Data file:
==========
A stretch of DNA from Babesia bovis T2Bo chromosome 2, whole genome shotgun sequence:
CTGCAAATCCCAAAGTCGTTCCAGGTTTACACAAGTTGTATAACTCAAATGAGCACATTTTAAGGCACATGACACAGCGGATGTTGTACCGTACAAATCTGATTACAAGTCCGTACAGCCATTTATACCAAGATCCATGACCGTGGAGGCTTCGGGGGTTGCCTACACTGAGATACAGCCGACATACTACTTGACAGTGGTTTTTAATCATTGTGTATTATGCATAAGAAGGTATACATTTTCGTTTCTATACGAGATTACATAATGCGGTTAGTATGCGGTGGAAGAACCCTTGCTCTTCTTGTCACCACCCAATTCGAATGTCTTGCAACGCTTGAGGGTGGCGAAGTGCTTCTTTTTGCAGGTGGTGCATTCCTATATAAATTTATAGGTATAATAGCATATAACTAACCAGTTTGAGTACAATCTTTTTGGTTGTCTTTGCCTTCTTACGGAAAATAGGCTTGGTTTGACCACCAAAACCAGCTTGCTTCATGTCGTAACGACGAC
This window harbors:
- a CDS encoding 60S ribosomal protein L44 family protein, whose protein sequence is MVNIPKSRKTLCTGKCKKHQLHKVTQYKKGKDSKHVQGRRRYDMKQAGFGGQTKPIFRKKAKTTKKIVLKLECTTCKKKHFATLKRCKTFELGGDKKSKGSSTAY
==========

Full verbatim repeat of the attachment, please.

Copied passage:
A stretch of DNA from Babesia bovis T2Bo chromosome 2, whole genome shotgun sequence:
CTGCAAATCCCAAAGTCGTTCCAGGTTTACACAAGTTGTATAACTCAAATGAGCACATTTTAAGGCACATGACACAGCGGATGTTGTACCGTACAAATCTGATTACAAGTCCGTACAGCCATTTATACCAAGATCCATGACCGTGGAGGCTTCGGGGGTTGCCTACACTGAGATACAGCCGACATACTACTTGACAGTGGTTTTTAATCATTGTGTATTATGCATAAGAAGGTATACATTTTCGTTTCTATACGAGATTACATAATGCGGTTAGTATGCGGTGGAAGAACCCTTGCTCTTCTTGTCACCACCCAATTCGAATGTCTTGCAACGCTTGAGGGTGGCGAAGTGCTTCTTTTTGCAGGTGGTGCATTCCTATATAAATTTATAGGTATAATAGCATATAACTAACCAGTTTGAGTACAATCTTTTTGGTTGTCTTTGCCTTCTTACGGAAAATAGGCTTGGTTTGACCACCAAAACCAGCTTGCTTCATGTCGTAACGACGAC
This window harbors:
- a CDS encoding 60S ribosomal protein L44 family protein, whose protein sequence is MVNIPKSRKTLCTGKCKKHQLHKVTQYKKGKDSKHVQGRRRYDMKQAGFGGQTKPIFRKKAKTTKKIVLKLECTTCKKKHFATLKRCKTFELGGDKKSKGSSTAY